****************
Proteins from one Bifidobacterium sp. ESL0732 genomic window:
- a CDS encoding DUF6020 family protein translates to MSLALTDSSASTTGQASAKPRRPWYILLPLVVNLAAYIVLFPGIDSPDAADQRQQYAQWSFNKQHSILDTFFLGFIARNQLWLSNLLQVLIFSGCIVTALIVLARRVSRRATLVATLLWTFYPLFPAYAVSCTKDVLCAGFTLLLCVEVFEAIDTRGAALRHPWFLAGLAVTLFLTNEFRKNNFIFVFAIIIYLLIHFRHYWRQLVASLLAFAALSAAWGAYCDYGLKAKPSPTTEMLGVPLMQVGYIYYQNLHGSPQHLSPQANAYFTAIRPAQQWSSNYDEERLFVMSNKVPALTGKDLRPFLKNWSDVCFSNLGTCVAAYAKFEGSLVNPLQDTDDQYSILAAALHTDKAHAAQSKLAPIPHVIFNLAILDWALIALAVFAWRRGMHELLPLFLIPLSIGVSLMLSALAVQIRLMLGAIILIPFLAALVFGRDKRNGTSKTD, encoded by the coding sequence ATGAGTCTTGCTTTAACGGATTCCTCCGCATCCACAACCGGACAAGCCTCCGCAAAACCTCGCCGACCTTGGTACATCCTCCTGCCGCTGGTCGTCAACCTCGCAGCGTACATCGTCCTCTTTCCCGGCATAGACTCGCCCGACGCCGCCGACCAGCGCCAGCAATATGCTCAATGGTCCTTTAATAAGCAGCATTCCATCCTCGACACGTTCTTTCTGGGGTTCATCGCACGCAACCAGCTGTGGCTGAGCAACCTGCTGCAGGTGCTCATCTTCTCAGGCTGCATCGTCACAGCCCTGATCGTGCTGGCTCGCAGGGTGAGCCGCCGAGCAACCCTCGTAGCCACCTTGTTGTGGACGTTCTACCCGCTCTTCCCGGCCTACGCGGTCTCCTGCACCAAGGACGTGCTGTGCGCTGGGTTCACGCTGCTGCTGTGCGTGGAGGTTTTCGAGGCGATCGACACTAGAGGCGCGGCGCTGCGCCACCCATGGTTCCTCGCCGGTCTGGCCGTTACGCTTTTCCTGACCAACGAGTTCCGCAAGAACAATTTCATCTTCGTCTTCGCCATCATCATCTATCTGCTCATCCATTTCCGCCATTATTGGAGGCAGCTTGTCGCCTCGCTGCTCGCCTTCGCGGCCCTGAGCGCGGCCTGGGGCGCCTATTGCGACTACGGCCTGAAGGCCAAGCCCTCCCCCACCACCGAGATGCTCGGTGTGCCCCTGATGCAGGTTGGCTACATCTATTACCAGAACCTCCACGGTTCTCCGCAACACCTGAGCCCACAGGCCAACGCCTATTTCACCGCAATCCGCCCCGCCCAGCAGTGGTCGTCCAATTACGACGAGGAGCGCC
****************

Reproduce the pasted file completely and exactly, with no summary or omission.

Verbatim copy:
Proteins from one Bifidobacterium sp. ESL0732 genomic window:
- a CDS encoding DUF6020 family protein translates to MSLALTDSSASTTGQASAKPRRPWYILLPLVVNLAAYIVLFPGIDSPDAADQRQQYAQWSFNKQHSILDTFFLGFIARNQLWLSNLLQVLIFSGCIVTALIVLARRVSRRATLVATLLWTFYPLFPAYAVSCTKDVLCAGFTLLLCVEVFEAIDTRGAALRHPWFLAGLAVTLFLTNEFRKNNFIFVFAIIIYLLIHFRHYWRQLVASLLAFAALSAAWGAYCDYGLKAKPSPTTEMLGVPLMQVGYIYYQNLHGSPQHLSPQANAYFTAIRPAQQWSSNYDEERLFVMSNKVPALTGKDLRPFLKNWSDVCFSNLGTCVAAYAKFEGSLVNPLQDTDDQYSILAAALHTDKAHAAQSKLAPIPHVIFNLAILDWALIALAVFAWRRGMHELLPLFLIPLSIGVSLMLSALAVQIRLMLGAIILIPFLAALVFGRDKRNGTSKTD, encoded by the coding sequence ATGAGTCTTGCTTTAACGGATTCCTCCGCATCCACAACCGGACAAGCCTCCGCAAAACCTCGCCGACCTTGGTACATCCTCCTGCCGCTGGTCGTCAACCTCGCAGCGTACATCGTCCTCTTTCCCGGCATAGACTCGCCCGACGCCGCCGACCAGCGCCAGCAATATGCTCAATGGTCCTTTAATAAGCAGCATTCCATCCTCGACACGTTCTTTCTGGGGTTCATCGCACGCAACCAGCTGTGGCTGAGCAACCTGCTGCAGGTGCTCATCTTCTCAGGCTGCATCGTCACAGCCCTGATCGTGCTGGCTCGCAGGGTGAGCCGCCGAGCAACCCTCGTAGCCACCTTGTTGTGGACGTTCTACCCGCTCTTCCCGGCCTACGCGGTCTCCTGCACCAAGGACGTGCTGTGCGCTGGGTTCACGCTGCTGCTGTGCGTGGAGGTTTTCGAGGCGATCGACACTAGAGGCGCGGCGCTGCGCCACCCATGGTTCCTCGCCGGTCTGGCCGTTACGCTTTTCCTGACCAACGAGTTCCGCAAGAACAATTTCATCTTCGTCTTCGCCATCATCATCTATCTGCTCATCCATTTCCGCCATTATTGGAGGCAGCTTGTCGCCTCGCTGCTCGCCTTCGCGGCCCTGAGCGCGGCCTGGGGCGCCTATTGCGACTACGGCCTGAAGGCCAAGCCCTCCCCCACCACCGAGATGCTCGGTGTGCCCCTGATGCAGGTTGGCTACATCTATTACCAGAACCTCCACGGTTCTCCGCAACACCTGAGCCCACAGGCCAACGCCTATTTCACCGCAATCCGCCCCGCCCAGCAGTGGTCGTCCAATTACGACGAGGAGCGCC